The difficult case of Willi Huber

has died aged 98. He from all accounts led an excellent life in NZ, and leaves behind many family members who loved him.

He is one of the pioneers of Mt Hutt skifield, and they have a run named after him. His contribution to New Zealand has been a good one.

However before he came to New Zealand he was a Nazi and a member of the Waffen-SS, which he volunteered for at age 17. There is no evidence he personally took part in war crimes, but the Waffen-SS was found to be a criminal organisation involved in numerous war crimes and crimes against humanity.

Now as I said the other day, I think you judge people by the entirety of their life, not by the worst thing they did. But serving in the Waffen-SS is not quite the same as making a stupid phone call.

The Holocaust and Antisemitism Foundation quotes the Director of the Simon Wiesenthal Center:

As a historian, I can state unequivocally that serving in a Waffen-SS unit on the Eastern front, there is no way that Mr Huber could possibly not have been aware of the massive atrocities carried out by the SS and the Wehrmacht in the territories of the Soviet Union, where 1,500,000 “enemies of the Reich,” primarily Jews, were murdered individually during the years 1941-1943.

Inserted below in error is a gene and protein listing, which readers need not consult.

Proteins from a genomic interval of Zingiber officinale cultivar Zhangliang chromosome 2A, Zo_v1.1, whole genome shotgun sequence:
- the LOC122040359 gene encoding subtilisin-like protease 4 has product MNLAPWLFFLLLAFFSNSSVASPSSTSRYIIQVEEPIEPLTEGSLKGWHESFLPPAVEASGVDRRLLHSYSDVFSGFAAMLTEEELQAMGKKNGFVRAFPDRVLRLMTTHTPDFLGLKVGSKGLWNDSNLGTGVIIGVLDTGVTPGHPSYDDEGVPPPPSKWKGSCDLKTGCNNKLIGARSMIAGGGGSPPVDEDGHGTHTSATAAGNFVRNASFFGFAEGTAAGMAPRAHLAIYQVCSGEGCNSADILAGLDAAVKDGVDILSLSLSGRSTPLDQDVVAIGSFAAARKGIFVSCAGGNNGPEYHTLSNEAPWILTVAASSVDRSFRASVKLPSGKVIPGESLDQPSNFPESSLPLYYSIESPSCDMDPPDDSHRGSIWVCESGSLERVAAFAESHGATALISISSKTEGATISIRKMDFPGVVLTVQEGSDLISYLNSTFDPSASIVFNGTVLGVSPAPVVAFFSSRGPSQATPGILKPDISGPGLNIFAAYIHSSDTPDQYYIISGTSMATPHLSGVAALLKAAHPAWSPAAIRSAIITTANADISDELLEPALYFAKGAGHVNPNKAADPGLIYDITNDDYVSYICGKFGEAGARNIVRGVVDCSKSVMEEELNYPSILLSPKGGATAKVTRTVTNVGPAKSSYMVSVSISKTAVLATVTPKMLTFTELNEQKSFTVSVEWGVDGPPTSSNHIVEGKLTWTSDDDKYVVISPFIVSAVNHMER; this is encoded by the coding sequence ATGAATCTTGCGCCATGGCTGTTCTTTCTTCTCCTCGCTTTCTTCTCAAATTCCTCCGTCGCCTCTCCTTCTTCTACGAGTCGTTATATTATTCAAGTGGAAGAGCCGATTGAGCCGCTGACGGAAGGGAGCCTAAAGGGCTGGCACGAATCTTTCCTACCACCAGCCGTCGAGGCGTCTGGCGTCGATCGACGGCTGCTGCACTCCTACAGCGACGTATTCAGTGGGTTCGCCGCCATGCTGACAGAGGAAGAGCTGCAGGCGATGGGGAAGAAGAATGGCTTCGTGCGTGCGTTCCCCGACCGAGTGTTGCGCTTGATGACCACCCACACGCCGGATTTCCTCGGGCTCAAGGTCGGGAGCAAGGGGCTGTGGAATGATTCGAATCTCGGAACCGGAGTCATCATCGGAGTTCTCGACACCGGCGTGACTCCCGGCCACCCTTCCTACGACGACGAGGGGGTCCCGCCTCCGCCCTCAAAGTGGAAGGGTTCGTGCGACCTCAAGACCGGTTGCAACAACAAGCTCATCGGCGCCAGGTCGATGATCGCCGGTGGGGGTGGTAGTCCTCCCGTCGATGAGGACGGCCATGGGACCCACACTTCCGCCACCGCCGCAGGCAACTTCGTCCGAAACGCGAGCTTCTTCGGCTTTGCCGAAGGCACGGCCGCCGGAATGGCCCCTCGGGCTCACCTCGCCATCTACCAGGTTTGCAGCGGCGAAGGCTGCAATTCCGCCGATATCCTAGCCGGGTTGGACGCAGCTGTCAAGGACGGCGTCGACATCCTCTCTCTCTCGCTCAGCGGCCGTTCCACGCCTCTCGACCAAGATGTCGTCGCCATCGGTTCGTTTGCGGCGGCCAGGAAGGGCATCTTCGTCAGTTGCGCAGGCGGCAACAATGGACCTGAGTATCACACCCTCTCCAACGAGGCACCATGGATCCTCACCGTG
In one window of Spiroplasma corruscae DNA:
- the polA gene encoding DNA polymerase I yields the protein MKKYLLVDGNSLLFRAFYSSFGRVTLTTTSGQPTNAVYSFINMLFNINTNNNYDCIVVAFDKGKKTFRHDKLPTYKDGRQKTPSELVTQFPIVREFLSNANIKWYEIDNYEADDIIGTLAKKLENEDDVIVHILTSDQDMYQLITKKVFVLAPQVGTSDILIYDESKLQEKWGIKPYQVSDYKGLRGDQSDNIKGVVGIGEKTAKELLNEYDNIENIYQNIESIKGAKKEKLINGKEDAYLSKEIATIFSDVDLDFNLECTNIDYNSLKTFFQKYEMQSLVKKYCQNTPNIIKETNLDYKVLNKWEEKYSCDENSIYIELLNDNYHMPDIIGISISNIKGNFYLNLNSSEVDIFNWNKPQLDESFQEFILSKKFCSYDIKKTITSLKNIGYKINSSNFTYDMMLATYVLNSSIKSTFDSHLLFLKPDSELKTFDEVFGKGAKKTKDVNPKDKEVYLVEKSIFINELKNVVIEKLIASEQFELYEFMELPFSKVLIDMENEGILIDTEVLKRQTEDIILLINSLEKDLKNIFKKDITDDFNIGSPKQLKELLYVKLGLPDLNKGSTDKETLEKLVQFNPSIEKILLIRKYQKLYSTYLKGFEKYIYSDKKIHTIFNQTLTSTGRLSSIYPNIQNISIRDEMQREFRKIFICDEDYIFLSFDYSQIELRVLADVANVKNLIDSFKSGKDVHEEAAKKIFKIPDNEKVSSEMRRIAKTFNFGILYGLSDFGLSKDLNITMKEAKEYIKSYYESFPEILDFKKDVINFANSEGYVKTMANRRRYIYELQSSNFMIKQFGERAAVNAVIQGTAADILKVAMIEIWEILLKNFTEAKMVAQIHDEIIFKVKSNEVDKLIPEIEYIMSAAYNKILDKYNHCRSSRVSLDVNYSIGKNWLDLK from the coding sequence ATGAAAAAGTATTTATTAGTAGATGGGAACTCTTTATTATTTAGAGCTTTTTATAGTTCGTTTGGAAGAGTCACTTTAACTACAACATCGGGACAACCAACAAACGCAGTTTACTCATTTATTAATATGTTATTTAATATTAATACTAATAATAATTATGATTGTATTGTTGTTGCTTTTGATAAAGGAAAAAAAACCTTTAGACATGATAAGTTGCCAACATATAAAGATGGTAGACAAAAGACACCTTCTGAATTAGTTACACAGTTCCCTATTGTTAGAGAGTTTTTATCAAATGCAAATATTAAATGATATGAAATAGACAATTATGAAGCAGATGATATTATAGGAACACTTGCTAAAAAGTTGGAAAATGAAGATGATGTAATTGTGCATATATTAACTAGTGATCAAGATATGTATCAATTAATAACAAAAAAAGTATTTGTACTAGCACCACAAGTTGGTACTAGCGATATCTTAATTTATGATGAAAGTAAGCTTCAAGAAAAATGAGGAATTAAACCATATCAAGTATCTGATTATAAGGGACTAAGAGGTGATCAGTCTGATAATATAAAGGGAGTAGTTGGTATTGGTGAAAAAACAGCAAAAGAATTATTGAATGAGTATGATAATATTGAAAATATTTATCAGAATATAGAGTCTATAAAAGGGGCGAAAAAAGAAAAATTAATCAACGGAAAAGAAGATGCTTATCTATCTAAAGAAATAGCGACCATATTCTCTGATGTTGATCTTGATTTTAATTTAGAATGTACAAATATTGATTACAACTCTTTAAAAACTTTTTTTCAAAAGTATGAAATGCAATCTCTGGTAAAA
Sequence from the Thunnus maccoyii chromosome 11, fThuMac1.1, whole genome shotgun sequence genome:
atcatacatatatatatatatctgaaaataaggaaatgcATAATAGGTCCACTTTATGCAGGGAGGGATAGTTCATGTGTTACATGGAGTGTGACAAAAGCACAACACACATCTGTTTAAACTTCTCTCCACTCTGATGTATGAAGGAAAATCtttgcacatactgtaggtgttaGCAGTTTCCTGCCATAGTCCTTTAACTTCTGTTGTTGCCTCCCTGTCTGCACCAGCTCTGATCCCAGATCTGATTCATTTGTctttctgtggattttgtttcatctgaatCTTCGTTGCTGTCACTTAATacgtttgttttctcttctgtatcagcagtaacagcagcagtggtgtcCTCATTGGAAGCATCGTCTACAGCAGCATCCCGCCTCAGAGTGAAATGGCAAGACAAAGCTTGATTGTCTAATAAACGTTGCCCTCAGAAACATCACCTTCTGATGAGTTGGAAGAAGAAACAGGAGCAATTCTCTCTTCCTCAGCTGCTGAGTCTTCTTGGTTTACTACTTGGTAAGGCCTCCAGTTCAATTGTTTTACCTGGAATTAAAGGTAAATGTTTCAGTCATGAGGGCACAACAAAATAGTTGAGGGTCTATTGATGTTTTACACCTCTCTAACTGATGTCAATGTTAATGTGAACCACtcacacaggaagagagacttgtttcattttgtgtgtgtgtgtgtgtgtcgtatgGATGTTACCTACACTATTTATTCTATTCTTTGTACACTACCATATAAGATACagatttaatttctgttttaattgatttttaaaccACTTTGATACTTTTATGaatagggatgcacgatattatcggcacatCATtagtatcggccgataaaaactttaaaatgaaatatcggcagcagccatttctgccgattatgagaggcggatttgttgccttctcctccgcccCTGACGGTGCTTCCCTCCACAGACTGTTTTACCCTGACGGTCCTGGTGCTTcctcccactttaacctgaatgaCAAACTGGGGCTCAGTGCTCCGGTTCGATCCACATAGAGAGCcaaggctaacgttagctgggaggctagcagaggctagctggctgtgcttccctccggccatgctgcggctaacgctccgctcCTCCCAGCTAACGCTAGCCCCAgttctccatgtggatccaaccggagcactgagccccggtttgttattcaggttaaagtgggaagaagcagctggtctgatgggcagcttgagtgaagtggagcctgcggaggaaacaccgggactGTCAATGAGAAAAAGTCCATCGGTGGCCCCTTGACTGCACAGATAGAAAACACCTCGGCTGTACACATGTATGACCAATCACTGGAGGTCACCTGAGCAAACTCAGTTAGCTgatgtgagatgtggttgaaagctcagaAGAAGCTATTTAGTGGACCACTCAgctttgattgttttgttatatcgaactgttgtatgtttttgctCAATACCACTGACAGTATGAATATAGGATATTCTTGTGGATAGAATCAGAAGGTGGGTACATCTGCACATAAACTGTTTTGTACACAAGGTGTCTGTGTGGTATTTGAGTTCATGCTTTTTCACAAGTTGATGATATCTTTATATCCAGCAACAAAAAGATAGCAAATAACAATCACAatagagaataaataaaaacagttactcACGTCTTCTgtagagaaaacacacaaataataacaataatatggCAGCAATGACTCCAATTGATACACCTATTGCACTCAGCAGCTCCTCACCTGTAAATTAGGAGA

Huber’s statements ring incredibly hollow in the face of the historical record of the Holocaust on the Eastern front. If we add the fact that he volunteered for the SS, and his comments that Hitler was “very clever,” and that he “offered [Austrians] a way out”  of the hardships after World War I, it’s clear that Mr. Huber was an unrepentant Nazi, who doesn’t deserve any sympathy or recognition.

I’m still a bit conflicted. His statements about why he joined and that he never was aware of the atrocities do indicate a lack of repentance.

For my two cents what I would have looked for is did he ever try and atone after WWII. Did he denounced what happened? Did he ever visit a synagogue and ask forgiveness? Or did he not think he needed to? Maybe he did it in private, and never broadcast it.

In the end I think of his family who only knew a loving husband, father and grandfather, and hope they can realise his past doesn’t diminish what he was to them.

But to me, I do think there was either a minimisation or lack of repentance for his role in the Waffen-SS, that will mean he is somewhat defined by his past.

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